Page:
Autumn waterbird migration over Lake Superior: Numbers, species, and timing
© 2017 International Association for Great Lakes Research The Great Lakes are used as a migratory corridor and for feeding by tens of thousands of waterbirds each spring and fall, yet little species-specific information is available regarding numbers, seasonal timing, and connectivity along the route. The objective of this study was to use land-based surveys to quantify fall migration at two important landmarks in Lake Superior for an assemblage of waterbirds from three orders (Anseriformes, Gaviiformes, and Podicipediformes). Both the Keweenaw Peninsula (KP) and Whitefish Point (WP) showed a temporal pattern of high numbers (peaking at 9000 and 16,000, respectively) in the first 3 h after dawn and a decline (dropping to 1000 and 5000, respectively) over the following 5 h, although the decline was far more abrupt at KP than at WP. Fall totals for WP were nearly 85,000 individual waterbirds, and for KP about 34,500. Species abundance rankings were generally similar for both locations, with the most common species being long-tailed duck (Clangula hyemalis), red-necked grebe (Podiceps grisegena), greater scaup (Aythya marila), and red-breasted merganser (Mergus serrator). Most species were far more numerous at WP than at KP, with long-tailed ducks being 65 times more numerous. A notable exception was redhead (Aythya americana), which was 33% more numerous at KP than at WP. We suggest that during the fall, Lake Superior acts as a geographic funnel concentrating waterbirds from northwest to southeast and that details of the composition, timing and amplitude of this phenomenon are important considerations for any nearshore Great Lakes development.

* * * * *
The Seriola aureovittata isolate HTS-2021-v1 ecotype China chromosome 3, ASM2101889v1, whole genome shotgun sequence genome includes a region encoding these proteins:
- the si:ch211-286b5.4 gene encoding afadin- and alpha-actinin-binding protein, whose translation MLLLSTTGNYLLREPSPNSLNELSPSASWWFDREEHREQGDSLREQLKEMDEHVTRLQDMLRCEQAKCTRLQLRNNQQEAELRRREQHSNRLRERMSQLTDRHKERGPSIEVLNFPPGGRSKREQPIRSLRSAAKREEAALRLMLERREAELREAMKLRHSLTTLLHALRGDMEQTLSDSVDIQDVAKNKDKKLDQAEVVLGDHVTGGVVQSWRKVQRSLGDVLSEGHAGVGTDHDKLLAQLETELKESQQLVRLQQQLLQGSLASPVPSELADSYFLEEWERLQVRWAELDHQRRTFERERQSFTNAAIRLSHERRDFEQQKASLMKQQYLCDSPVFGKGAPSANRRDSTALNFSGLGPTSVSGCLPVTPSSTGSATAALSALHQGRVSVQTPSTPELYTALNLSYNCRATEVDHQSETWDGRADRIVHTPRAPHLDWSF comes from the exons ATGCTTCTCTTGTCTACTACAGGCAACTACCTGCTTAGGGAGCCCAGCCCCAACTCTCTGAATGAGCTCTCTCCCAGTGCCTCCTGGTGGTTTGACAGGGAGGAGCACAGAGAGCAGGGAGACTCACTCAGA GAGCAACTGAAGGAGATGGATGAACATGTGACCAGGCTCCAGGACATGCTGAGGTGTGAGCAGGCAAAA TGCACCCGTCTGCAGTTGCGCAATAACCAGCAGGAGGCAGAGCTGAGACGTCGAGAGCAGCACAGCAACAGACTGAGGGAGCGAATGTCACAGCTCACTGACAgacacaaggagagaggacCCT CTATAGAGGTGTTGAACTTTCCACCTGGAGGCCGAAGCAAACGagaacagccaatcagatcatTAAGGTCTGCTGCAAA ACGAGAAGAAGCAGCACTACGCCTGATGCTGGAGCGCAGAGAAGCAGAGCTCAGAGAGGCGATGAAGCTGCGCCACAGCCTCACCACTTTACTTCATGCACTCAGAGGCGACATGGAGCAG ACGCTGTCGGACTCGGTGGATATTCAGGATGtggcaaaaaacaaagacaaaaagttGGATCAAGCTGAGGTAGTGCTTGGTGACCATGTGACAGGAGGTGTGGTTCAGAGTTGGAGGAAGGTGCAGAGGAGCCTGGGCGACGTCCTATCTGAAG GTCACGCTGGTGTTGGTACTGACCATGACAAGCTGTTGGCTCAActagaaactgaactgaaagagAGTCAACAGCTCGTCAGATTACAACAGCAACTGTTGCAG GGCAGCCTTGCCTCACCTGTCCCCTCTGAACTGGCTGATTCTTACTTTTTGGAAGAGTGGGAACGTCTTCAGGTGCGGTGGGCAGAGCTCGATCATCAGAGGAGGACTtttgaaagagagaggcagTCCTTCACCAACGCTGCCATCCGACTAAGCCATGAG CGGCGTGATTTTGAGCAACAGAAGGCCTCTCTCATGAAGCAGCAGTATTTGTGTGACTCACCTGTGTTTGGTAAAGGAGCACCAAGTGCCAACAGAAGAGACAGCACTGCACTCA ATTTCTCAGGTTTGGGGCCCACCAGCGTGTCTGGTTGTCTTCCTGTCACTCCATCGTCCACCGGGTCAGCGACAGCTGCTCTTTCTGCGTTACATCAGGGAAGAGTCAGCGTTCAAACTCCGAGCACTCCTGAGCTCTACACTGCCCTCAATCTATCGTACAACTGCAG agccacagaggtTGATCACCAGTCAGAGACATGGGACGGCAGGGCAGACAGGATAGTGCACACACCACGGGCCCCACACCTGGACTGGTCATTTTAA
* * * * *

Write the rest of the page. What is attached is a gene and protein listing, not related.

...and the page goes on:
Journal of Great Lakes Research
Autumn waterbird migration over Lake Superior: Numbers, species, and timing.
Journal of Great Lakes Research,
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